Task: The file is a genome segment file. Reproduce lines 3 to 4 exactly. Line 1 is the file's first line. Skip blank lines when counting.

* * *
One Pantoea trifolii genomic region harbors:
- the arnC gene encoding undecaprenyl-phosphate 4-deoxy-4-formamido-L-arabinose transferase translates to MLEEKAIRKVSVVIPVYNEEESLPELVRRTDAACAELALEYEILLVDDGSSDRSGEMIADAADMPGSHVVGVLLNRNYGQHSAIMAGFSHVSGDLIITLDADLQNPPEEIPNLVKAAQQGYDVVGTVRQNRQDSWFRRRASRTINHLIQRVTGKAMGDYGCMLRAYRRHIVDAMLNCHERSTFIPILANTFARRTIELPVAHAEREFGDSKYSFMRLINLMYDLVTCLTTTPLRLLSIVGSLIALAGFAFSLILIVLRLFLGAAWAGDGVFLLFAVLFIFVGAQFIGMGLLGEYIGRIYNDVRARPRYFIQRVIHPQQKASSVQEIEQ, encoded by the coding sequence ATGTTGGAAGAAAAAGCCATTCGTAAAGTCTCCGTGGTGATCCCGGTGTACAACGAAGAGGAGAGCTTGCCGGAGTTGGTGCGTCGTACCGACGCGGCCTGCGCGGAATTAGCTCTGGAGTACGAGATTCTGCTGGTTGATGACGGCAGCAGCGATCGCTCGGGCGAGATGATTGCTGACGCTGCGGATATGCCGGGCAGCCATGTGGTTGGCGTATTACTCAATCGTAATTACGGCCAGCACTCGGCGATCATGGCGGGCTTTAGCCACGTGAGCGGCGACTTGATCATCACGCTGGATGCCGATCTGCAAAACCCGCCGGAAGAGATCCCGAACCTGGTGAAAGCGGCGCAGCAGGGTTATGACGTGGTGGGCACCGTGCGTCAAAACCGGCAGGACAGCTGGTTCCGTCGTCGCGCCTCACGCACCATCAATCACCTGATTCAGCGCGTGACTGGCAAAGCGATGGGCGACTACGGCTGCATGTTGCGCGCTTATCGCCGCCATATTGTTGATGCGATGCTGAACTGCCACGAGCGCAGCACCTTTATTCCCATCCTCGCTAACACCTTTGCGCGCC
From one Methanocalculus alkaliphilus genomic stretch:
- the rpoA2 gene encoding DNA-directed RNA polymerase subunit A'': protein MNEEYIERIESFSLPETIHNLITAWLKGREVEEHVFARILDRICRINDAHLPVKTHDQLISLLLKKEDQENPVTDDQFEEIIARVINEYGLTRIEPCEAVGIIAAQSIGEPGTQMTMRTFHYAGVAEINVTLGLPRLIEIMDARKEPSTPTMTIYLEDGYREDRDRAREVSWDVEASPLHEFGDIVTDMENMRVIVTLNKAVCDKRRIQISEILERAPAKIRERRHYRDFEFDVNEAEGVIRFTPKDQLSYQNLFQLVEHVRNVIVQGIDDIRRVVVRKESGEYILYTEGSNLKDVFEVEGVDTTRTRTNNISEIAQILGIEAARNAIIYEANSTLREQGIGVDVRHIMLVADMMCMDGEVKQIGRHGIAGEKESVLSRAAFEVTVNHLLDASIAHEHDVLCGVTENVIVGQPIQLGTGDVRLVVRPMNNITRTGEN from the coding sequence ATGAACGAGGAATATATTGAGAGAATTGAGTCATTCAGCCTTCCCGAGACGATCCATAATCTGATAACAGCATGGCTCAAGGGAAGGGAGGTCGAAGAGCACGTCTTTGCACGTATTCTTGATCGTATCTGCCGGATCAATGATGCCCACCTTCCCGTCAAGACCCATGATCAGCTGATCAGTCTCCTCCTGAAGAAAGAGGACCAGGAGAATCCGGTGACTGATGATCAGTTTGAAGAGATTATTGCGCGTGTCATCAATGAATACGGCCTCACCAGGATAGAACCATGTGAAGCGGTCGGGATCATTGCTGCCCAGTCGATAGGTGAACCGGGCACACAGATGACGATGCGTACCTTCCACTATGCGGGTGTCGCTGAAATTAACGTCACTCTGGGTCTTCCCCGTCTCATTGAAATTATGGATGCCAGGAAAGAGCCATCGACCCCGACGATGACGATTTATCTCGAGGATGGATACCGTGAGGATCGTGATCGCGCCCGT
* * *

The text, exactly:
From one Methanocalculus alkaliphilus genomic stretch:
- the rpoA2 gene encoding DNA-directed RNA polymerase subunit A'': protein MNEEYIERIESFSLPETIHNLITAWLKGREVEEHVFARILDRICRINDAHLPVKTHDQLISLLLKKEDQENPVTDDQFEEIIARVINEYGLTRIEPCEAVGIIAAQSIGEPGTQMTMRTFHYAGVAEINVTLGLPRLIEIMDARKEPSTPTMTIYLEDGYREDRDRAREVSWDVEASPLHEFGDIVTDMENMRVIVTLNKAVCDKRRIQISEILERAPAKIRERRHYRDFEFDVNEAEGVIRFTPKDQLSYQNLFQLVEHVRNVIVQGIDDIRRVVVRKESGEYILYTEGSNLKDVFEVEGVDTTRTRTNNISEIAQILGIEAARNAIIYEANSTLREQGIGVDVRHIMLVADMMCMDGEVKQIGRHGIAGEKESVLSRAAFEVTVNHLLDASIAHEHDVLCGVTENVIVGQPIQLGTGDVRLVVRPMNNITRTGEN from the coding sequence ATGAACGAGGAATATATTGAGAGAATTGAGTCATTCAGCCTTCCCGAGACGATCCATAATCTGATAACAGCATGGCTCAAGGGAAGGGAGGTCGAAGAGCACGTCTTTGCACGTATTCTTGATCGTATCTGCCGGATCAATGATGCCCACCTTCCCGTCAAGACCCATGATCAGCTGATCAGTCTCCTCCTGAAGAAAGAGGACCAGGAGAATCCGGTGACTGATGATCAGTTTGAAGAGATTATTGCGCGTGTCATCAATGAATACGGCCTCACCAGGATAGAACCATGTGAAGCGGTCGGGATCATTGCTGCCCAGTCGATAGGTGAACCGGGCACACAGATGACGATGCGTACCTTCCACTATGCGGGTGTCGCTGAAATTAACGTCACTCTGGGTCTTCCCCGTCTCATTGAAATTATGGATGCCAGGAAAGAGCCATCGACCCCGACGATGACGATTTATCTCGAGGATGGATACCGTGAGGATCGTGATCGCGCCCGT